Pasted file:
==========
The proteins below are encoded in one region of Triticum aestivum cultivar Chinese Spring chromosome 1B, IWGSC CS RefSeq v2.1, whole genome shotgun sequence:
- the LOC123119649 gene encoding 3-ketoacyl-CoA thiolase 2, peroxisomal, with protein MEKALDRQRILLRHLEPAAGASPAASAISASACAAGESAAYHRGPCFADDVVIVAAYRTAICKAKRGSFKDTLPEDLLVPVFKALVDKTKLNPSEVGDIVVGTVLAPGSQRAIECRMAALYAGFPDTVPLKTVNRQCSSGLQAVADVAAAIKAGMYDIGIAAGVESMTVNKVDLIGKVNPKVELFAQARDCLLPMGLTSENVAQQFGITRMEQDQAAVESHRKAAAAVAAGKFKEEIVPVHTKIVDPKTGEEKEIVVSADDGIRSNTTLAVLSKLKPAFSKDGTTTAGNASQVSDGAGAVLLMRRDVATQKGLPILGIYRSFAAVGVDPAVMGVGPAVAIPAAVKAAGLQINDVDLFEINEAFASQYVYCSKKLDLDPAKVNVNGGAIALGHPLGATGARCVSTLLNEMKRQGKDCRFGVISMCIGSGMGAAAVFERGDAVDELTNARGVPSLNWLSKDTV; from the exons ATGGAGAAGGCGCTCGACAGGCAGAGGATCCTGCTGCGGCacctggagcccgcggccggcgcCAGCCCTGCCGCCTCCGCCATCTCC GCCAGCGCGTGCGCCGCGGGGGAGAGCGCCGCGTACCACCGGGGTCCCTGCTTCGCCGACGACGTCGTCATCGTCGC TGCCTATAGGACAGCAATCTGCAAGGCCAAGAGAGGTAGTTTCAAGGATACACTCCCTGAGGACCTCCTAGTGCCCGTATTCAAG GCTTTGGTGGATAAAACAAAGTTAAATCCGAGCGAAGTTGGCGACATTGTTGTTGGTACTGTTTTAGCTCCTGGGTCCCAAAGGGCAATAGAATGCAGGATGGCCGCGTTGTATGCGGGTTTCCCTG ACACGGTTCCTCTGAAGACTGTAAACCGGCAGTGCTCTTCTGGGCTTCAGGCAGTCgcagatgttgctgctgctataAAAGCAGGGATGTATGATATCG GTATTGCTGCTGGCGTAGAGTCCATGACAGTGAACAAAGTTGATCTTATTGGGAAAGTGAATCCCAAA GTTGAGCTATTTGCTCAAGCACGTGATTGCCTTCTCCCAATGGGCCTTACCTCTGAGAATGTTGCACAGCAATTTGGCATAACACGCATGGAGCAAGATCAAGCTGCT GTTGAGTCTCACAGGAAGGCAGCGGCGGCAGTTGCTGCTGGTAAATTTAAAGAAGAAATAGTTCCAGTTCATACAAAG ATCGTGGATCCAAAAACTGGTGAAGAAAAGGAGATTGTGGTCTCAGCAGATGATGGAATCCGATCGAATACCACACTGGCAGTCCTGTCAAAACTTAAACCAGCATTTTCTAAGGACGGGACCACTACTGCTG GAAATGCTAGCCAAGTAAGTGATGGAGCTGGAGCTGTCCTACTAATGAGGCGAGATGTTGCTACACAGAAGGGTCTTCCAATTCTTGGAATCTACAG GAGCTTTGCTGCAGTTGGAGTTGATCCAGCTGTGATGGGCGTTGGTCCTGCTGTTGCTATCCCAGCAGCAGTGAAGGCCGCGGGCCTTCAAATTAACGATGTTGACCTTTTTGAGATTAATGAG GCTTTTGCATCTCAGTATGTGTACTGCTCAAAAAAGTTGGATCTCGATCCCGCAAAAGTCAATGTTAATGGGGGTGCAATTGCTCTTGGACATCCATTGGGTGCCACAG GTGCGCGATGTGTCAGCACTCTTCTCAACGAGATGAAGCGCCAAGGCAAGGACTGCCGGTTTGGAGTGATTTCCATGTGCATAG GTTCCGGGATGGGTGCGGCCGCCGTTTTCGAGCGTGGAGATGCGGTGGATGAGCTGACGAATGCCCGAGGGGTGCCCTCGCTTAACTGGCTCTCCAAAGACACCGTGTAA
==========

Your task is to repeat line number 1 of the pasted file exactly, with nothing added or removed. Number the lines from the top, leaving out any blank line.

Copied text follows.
The proteins below are encoded in one region of Triticum aestivum cultivar Chinese Spring chromosome 1B, IWGSC CS RefSeq v2.1, whole genome shotgun sequence: